Accounting Labor Market Equilibrium: Explaining and Predicting Changes in Accounting Labor Demand and Supply
39 Pages Posted: 30 Sep 2004
Date Written: September 29, 2004
Price and unit demand for accounting labor, and for accounting education, declined during the 1990s. Statements by both academics and practitioners nonetheless suggest accounting knowledge has become more valuable over time, and that the accounting labor market is in disequilibrium. Policy interventions have been proposed to correct the ostensible imbalance in accounting labor supply and demand. We develop a general equilibrium model of the accounting labor market to explore such issues. Empirical data from 1990-1997 is used to calibrate parameter values of the model, and such values are generally consistent with accounting labor market equilibrium. Inferences to the contrary may derive from the failure to recognize that accounting knowledge is complementary with other types of knowledge in producing business information. Examination of the model and calibration results suggests complementarities between accounting and other types of knowledge in the business and information disciplines have important implications for business education policy and curricula, as well as for regulation of the accounting profession.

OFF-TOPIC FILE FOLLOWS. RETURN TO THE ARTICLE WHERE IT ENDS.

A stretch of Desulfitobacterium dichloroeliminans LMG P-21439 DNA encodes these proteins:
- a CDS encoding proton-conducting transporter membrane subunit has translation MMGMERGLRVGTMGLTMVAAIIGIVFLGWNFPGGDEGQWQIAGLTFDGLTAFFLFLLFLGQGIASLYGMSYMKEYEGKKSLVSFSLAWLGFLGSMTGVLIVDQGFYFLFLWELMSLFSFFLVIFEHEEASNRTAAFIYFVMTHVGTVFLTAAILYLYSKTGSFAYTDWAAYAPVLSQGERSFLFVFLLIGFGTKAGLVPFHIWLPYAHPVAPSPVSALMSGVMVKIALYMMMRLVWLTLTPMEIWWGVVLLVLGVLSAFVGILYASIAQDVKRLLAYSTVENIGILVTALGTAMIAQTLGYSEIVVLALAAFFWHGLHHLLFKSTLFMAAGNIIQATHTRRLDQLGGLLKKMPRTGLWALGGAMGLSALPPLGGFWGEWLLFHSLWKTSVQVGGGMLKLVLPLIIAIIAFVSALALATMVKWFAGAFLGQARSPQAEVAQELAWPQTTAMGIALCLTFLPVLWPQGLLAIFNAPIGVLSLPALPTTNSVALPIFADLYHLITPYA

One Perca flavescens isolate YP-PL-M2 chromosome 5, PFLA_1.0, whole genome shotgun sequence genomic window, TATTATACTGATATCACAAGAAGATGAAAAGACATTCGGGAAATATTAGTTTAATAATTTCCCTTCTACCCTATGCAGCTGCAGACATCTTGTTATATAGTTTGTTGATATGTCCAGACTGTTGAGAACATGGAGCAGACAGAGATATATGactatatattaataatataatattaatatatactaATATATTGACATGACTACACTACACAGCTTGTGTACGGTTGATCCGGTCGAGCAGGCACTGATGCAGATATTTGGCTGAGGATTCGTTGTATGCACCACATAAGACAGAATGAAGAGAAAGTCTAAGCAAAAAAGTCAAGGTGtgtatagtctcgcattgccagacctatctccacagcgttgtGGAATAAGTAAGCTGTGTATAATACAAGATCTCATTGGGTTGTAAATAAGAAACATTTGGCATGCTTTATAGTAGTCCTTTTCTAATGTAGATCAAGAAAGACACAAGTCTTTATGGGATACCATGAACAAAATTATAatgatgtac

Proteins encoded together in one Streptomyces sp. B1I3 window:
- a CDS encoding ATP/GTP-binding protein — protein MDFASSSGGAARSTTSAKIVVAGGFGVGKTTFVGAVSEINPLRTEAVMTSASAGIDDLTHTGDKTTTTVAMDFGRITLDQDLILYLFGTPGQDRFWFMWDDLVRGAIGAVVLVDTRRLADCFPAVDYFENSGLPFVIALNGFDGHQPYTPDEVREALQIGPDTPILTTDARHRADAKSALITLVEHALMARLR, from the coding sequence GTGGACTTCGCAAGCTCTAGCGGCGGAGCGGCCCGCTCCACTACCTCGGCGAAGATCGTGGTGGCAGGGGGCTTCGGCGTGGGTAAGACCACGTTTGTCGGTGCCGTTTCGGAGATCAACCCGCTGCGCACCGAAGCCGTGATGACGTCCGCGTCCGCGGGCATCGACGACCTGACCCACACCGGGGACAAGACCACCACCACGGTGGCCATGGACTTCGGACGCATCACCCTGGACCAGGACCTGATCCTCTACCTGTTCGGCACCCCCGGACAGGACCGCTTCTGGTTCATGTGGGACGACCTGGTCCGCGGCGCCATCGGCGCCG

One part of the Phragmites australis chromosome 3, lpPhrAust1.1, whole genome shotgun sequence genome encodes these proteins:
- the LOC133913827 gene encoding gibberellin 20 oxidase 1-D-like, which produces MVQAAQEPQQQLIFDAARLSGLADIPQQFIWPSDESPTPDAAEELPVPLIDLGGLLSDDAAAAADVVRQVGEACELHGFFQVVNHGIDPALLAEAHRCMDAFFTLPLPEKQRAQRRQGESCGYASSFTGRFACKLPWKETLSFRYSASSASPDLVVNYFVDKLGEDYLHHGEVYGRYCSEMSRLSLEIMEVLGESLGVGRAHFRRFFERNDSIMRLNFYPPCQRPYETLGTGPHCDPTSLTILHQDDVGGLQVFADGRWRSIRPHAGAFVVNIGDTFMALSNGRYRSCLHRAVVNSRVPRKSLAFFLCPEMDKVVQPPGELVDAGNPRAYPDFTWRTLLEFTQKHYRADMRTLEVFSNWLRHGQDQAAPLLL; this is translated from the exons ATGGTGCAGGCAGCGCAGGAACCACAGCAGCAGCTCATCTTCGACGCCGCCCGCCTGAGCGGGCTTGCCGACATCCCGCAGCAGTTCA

Keywords: Equilibrium, labor, human capital production, accounting
JEL Classification: M40, M44, J44
Suggested Citation: Suggested Citation